Certainly, it has been many years since a president has been played as anything other than a falling-down loon or a craven maniac, much less as a father, husband, professor, Nobel Prize winner (in economics), larger-than-life philosopher-king, as well as, occasionally, angry man ("I am going to blow them off of the face of the earth with the fury of God's own thunder," he says about some terrorist group that has downed a plane carrying his personal physician).

What we have is the complete absence of irony and cynicism. President Bartlet is fully idealized. And yet it is an oddly, or beguilingly, credible portrait. We seem to want it to be, anyway.

While President Bartlet is the opposite of Clinton, he probably could not have existed without Clinton. Through Clinton we got the first glimpse in the modern age of the real White House, with recognizable and identifiable people working there -- in addition to having unseemly office romances there. Imagine trying to idealize the already overly idealized Reagan years -- propagandizing the propaganda. You needed a real White House to build your fantasy on. You needed a flawed man to redeem. You needed an act to clean up.

Next to Clinton, it is the spirit of George Stephanopoulos that hovers here. Stephanopoulos created the archetype of a senior staffer with top-flight mass-media appeal. Before Stephanopoulos, political operatives were specialized figures, at best character actors -- too regional, too rarefied, too rough, too cynical. Peggy Noonan, Marlin Fitzwater, Lyn Nofziger, Sidney Blumenthal, James Carville, and Dick Morris are too much their own caricatures (the one over-the-top killer political-op character in the show, Mandy, based loosely on Mandy Grunwald, was dropped after the first season). In Stephanopoulos, you had a young, upwardly mobile everyman in the White House.

When Sorkin went to the White House to do his research for The American President, he spent fifteen minutes talking to Stephanopoulos "in this small office where he's eating food off a tray," and found that they're the same age and, to his surprise, that they have friends in common -- the writers David Handelman and Eric Alterman, whom Sorkin knows from Scarsdale High. "We're talking there just like we might be talking in my college dorm room."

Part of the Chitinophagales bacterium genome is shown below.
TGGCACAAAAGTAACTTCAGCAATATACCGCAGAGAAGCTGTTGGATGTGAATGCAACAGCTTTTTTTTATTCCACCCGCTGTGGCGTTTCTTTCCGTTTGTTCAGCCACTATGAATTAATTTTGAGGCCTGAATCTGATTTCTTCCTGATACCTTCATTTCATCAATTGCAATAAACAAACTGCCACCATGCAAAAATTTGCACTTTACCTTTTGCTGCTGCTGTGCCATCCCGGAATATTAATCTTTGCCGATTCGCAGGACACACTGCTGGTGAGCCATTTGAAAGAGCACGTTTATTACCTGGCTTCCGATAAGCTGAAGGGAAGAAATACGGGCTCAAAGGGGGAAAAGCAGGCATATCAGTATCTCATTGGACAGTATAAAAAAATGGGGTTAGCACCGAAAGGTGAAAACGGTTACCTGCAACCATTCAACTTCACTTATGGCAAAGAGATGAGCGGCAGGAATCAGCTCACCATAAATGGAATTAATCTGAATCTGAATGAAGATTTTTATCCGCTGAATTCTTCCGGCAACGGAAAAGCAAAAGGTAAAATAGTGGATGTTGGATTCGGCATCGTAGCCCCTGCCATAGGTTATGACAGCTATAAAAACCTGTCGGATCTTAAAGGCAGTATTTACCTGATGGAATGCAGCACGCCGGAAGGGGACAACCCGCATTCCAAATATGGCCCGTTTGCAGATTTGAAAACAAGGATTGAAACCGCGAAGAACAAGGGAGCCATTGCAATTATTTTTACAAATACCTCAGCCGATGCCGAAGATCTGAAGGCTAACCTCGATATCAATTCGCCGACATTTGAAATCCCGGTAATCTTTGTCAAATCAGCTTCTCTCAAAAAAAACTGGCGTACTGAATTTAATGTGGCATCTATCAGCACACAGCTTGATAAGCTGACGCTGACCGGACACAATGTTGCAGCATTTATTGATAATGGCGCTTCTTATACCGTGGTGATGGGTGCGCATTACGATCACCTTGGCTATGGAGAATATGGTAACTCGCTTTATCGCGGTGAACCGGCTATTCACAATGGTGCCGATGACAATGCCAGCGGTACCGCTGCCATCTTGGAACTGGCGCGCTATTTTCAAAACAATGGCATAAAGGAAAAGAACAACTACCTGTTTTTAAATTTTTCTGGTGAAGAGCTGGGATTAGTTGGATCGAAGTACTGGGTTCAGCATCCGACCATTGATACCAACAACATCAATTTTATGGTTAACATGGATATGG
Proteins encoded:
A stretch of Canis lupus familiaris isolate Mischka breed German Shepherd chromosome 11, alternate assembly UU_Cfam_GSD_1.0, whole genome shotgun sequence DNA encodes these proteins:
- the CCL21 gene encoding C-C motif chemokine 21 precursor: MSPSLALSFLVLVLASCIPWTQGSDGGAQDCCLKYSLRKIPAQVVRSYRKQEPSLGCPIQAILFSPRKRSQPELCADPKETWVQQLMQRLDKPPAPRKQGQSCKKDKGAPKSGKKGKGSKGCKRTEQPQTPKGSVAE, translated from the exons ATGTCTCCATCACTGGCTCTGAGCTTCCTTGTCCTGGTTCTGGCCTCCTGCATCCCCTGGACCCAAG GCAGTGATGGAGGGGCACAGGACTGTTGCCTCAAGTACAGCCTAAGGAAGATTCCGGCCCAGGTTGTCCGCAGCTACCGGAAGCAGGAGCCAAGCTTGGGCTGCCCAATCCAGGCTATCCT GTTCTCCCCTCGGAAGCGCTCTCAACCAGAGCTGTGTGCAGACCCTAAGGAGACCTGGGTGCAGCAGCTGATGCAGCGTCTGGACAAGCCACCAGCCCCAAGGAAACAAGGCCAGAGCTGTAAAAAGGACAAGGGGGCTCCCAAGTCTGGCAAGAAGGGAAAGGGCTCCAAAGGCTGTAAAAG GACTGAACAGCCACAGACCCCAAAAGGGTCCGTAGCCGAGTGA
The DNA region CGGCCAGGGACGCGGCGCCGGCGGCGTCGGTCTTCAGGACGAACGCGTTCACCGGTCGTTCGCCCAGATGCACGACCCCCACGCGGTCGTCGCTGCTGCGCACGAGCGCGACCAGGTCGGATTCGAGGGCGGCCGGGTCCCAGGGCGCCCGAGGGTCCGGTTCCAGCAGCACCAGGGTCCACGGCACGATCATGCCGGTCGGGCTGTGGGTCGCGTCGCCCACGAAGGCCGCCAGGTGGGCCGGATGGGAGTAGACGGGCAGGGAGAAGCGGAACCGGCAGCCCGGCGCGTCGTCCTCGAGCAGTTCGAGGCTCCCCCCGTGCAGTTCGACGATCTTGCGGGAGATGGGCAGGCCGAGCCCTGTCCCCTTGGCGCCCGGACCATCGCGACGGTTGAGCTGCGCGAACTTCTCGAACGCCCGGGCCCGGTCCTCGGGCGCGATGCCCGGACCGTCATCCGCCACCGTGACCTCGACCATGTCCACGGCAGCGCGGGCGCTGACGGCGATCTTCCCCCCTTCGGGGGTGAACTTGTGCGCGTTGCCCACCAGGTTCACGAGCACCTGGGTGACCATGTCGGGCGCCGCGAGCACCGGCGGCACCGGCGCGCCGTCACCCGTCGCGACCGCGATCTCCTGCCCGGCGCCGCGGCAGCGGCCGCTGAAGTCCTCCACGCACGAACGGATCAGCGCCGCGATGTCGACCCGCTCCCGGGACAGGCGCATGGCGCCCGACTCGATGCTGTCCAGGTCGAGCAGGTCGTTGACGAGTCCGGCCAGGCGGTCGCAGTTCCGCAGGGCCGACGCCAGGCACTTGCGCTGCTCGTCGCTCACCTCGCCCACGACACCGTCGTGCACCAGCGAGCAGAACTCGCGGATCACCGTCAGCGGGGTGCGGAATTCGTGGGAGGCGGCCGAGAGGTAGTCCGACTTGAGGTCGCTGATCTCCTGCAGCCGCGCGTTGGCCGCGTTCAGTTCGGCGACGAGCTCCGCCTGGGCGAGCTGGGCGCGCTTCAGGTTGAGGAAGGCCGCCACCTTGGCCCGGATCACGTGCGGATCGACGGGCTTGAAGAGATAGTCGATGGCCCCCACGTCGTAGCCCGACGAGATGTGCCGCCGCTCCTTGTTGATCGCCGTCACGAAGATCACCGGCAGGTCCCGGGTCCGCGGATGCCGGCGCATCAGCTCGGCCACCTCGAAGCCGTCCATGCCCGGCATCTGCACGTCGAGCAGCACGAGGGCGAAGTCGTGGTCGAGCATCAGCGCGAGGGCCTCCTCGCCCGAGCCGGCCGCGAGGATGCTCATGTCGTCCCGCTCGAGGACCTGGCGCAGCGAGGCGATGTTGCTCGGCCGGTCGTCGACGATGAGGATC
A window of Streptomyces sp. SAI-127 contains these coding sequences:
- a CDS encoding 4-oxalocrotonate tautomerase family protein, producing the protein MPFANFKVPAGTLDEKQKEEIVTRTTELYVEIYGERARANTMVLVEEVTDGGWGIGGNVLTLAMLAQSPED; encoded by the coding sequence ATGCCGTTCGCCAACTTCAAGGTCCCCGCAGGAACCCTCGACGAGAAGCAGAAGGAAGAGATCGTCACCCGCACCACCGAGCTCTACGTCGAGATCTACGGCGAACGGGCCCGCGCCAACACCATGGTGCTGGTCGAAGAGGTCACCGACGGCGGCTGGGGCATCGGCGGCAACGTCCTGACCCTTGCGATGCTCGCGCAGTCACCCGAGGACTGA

There you have it. It's a yuppie thing, which is the necessary background for all workplace dramas -- upward mobility and professional achievement provide the underlying tension. It's yuppie social realism, zooming in on, and resolving, the quintessential yuppie (as well as American) conflict: How do we get what we want, when we want it, while still seeing ourselves as the last best hope for man?

These are attractive young people. Young (Sam Seaborn is only eight years out of law school -- Dewey Ballantine to the White House). Well educated (casual in their snobbery about their educations). Hip. Funny. Jeans and old sweaters in the White House. Fast on their feet. As well as virtuous (independent men with more than self-interest at heart, taking control of the government).

For the first time in several generations, politics becomes aspirational.

Plus, they banter. The art of banter, which is both a workplace and television writer's art, the true insider's patois (there's a special rhythm to the banter in the show, a staccato syllabification), may be at the heart of The West Wing's success. For a generation now, the coolest banter was movie banter. But the thing with banter is it's probably not the place so much, or the job, but the talk itself, the lingo, that is compelling.